T-SQL: Complex Queries

Please see my other Database Development articles.

Advanced Concepts

Apart from some of the latest advancements in t-sql, Ranking Functions for example, the t-sql query language provides the ability to perform some rather complex operations with data being returned from a query.

A fairly routine task most db developers are requested to perform is the query that returns a finite number of records.
For example, with the following employee records one request by be to only see the first n number of records, usually combined with an “ORDER BY” clause affected the sort order using one of the field.
Prior to SQL Server 2005, a sql developer would simply use the “TOP” statement along with whatever numeric indicator as to number of rows desired.
However, if the query specified “2” as in this example (below), the users of the report wouldn’t know they were missing three other employee records also with a “City” of “London.”
To ensure records also matching the desire sort sequence when using “TOP,” include the “WITH TIES” statement which ensure any additional records with identical values of the field target by the “ORDER BY” clause will also be included within the result set.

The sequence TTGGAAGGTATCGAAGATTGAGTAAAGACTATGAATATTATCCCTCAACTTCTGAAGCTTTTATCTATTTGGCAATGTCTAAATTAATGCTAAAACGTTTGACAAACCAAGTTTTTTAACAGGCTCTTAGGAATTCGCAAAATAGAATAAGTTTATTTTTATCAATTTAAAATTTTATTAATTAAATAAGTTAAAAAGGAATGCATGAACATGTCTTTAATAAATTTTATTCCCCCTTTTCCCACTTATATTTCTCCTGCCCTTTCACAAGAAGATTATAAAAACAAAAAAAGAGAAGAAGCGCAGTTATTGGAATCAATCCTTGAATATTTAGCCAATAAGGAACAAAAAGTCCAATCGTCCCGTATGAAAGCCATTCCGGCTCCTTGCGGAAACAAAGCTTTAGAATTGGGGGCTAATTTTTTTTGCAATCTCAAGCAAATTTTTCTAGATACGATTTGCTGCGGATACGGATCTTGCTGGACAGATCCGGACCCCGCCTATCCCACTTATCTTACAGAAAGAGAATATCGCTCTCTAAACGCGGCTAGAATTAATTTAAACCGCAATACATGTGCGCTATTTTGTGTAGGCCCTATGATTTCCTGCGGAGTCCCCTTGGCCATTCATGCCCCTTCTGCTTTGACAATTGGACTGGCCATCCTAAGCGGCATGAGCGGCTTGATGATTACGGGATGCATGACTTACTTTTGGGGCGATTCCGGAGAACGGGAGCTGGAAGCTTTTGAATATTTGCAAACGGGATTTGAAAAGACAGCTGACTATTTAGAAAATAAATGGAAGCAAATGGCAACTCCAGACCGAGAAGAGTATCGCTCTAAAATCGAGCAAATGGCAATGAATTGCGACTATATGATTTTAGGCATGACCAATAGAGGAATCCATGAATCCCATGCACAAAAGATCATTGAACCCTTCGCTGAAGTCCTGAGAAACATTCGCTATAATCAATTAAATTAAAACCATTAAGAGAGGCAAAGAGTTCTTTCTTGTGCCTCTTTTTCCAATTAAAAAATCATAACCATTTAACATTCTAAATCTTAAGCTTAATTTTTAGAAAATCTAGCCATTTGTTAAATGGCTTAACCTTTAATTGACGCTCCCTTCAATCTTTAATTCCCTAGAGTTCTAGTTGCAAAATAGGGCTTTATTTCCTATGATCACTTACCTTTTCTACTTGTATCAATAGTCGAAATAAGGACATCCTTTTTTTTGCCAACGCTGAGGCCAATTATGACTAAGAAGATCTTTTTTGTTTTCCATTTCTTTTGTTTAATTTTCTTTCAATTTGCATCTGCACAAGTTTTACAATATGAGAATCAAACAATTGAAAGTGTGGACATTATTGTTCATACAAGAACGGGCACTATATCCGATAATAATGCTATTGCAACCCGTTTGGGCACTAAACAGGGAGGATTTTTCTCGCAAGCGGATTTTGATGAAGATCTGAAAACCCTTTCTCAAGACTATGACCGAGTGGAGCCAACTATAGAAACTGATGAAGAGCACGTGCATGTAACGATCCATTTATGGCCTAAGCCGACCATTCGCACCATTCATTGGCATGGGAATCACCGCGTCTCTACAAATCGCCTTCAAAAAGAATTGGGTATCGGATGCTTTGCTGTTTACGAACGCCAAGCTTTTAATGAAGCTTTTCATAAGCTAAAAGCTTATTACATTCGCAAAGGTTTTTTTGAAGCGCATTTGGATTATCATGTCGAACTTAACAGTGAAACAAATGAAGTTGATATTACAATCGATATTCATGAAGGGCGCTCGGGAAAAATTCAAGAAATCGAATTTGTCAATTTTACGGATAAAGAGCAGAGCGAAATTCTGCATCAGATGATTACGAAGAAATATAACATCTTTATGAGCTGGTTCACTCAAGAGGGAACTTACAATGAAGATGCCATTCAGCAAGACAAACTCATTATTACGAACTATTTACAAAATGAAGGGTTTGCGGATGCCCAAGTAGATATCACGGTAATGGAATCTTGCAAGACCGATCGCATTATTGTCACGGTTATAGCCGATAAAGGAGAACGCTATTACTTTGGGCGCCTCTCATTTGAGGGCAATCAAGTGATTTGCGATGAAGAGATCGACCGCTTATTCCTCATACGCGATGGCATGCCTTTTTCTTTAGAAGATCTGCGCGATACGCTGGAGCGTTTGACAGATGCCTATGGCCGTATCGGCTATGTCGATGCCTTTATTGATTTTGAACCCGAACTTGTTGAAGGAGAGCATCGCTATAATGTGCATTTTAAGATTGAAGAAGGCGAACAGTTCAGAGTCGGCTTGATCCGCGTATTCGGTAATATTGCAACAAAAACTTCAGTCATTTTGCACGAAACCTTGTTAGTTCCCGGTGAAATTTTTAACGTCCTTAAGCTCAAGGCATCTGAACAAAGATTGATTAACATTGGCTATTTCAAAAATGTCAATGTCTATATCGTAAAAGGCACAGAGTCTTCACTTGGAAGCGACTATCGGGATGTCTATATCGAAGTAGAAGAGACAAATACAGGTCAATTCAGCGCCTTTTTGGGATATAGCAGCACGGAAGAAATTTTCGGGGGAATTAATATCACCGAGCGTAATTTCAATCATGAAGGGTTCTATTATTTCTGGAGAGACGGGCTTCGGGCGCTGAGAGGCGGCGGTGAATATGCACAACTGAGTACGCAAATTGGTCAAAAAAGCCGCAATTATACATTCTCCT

Perhaps, the most common advanced type of query utilized by sql developers is the “subquery.”
The most subqueries can grow to be quite massive in size and complexity, the underlying premise is actually rather simple.
When the desire query requires more than one step of execution before the final result set is returned and the order of execution must be controlled, the subquery is the preferred method.
A subquery’s basic structure is simply a series of sql statements with two or more hierarchical nesting of the queries.
The precedence of the queries making up the overall subquery is determined by the innermost nested query – that is executed first.
In the example below, you’ll only two levels of a hierarchy within the subquery.
As previously stated, the inner most query beginning with “SELECT emp2.employeeid” is executed first.
The results from that query are then returned to the outer query for processing and the final step is executed, then the final result set is returned. This query’s job is to return a list of employees and their order count, but only for those employees with a territory of “New York” or “Philadelphia.”
To accomplish this task, first I find those employees in the desired territory.
They are returned for the final processing of the outer query – count their orders and retrieve their names.

Though the concept of a “cube” isn’t new, its implementation in SQL Server is, and it’s quite powerful.
Though my query is relatively simple, the results are impressive.
Here, I’ve simply asked for a count of all orders by their “Shipped Date.”
Also, I’ve requested that each row have its “Freight Total” values summed.
The result is a very helpful overview of a company’s orders and freight costs.

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